DIY: No Sew Fabric Valance
March 23, 2009
Many window treatment companies offer fabric valances for hundreds of dollars. A (plain basic) valance from Smith and Noble similar to my final product was featured for $260.
I am transitioning our bonus room from a toddler playroom into a media/game/art room. I have chosen spice colors in burnt orange, green, espresso, and cream as the base colors to blend with the rest of our home. I found a plaid lined 84” curtain at our local Bed, Bath and Beyond store on clearance for $15. I liked the fabric for its color scheme, its lining, and its price! (This fabric would cost twice as much by the yard without any lining at a fabric store.)
- 3/4 inch x 3 inch strip of birch wood from local hardware store cut to valance width.
- 84” or 96” lined curtain, depending on your window’s width.
- Three 2 1/2 inch “L” brackets with screws
- ‘Stitch Witchery’ fusible bonding web for no sew hems, available at all fabric and sewing supplies merchants.
- Staple gun
First Step: Have your wood strip trimmed to the width of your valance. It is recommended to go 2” beyond the actual width of your window on both sides. In my case, my window is 72”, so I had the wood cut to 76.5” inches.
Next, cut your lined curtain to the width of your wood strip, plus a) an extra inch for the hem on cut fabric side, and b) extra 5 inches for wraparound sides of valance. In my case, this was 76.5 + 1 + 5 = 82.5 inches total.
Second Step: To avoid any sewing, follow directions on ‘Stitch Witchery’ style fusible bonding to secure hem with iron and moist washcloth.
You’ll find you can achieve a very clean hem for purposes of a valance without a sewing machine with this product. (The threading you see is just the leftover seam from the original curtain’s rod pocket hem.) You’ll also find that this project works really well with a striped or a plaid fabric as the pattern provides a built in grid to guide you for both the hemming and the stapling.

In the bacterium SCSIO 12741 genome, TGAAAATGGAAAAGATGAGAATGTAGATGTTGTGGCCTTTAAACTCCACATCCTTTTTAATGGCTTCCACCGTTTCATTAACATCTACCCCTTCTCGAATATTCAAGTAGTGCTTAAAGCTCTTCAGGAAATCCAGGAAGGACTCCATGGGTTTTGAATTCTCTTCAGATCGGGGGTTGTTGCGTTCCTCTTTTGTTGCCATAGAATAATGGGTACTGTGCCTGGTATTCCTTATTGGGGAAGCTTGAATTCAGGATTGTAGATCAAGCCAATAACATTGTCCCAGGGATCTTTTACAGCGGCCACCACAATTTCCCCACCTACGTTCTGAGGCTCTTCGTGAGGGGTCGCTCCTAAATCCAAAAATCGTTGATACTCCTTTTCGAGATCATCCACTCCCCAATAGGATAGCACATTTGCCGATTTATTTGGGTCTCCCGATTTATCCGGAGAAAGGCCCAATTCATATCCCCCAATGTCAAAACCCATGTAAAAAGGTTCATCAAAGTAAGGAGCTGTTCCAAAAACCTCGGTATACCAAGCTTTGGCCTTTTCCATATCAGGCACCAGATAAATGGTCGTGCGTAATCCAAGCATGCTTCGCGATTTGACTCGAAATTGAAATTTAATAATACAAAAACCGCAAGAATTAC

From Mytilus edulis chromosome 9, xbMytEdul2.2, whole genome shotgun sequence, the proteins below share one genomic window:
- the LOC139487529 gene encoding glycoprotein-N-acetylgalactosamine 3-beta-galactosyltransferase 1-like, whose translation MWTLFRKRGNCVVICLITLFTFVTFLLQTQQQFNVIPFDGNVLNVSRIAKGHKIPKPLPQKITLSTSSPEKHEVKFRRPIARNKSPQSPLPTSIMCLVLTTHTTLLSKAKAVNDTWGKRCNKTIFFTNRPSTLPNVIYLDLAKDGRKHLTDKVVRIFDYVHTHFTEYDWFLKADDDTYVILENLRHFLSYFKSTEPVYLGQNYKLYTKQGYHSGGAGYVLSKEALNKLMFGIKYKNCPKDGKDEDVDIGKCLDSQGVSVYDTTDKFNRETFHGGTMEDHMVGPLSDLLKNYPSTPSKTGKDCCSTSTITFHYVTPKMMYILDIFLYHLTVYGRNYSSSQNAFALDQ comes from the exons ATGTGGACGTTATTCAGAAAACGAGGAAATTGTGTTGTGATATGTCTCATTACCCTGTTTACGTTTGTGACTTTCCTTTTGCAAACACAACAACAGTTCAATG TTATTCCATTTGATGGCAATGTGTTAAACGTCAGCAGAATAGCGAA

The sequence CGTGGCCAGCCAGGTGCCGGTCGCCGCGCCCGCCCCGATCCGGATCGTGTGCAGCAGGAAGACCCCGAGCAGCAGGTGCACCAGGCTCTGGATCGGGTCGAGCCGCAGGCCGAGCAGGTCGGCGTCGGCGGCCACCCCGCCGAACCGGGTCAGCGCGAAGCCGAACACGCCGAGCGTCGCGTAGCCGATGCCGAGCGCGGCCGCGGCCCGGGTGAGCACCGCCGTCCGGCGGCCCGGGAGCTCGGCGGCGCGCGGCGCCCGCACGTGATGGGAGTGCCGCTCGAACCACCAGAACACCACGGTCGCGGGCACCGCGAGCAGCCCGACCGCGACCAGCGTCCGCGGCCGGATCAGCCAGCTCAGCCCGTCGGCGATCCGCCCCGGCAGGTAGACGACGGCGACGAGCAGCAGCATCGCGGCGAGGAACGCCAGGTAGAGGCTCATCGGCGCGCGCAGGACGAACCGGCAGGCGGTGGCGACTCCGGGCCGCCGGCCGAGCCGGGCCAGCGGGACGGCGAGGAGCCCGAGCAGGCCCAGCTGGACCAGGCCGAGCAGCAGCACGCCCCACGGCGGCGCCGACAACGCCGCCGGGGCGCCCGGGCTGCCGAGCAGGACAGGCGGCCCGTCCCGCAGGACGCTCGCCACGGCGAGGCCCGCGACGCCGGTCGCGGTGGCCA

Once you have your clean hem, iron your fabric if necessary.
Next, you will align and center your fabric on top of your wood strip, allowing for 2 1/2 inches on either side for your wraparound edge. Secure fabric with staples on top side of wood strip (where fabric and staples will not be visible). Pinch and fold the edges around the side of the wood strip and secure with a clean staple.
Next, find your studs in the wall above your window. It is recommended that you hang your valance 3 to 5 inches above the top of your window frame, depending on the drop length of your valance. In my case, the drop in the valance is 19 inches from the top, so I hung mine 5 inches above the window sill.
After locating the studs, align the “L” brackets on the wood strip, and fasten with screws into the valance. Then fasten valance to wall studs.
This picture shows me lifting up the fabric with a view of the underside of the valance with attached L bracket being fastened to the wall.
So here is the window before the valance:
And after the valance:
Cost: $15 for lined curtain; $6 for wood; $4 for fusing; $3 for brackets. Total = $28
To see this valance in the new game room, see this post.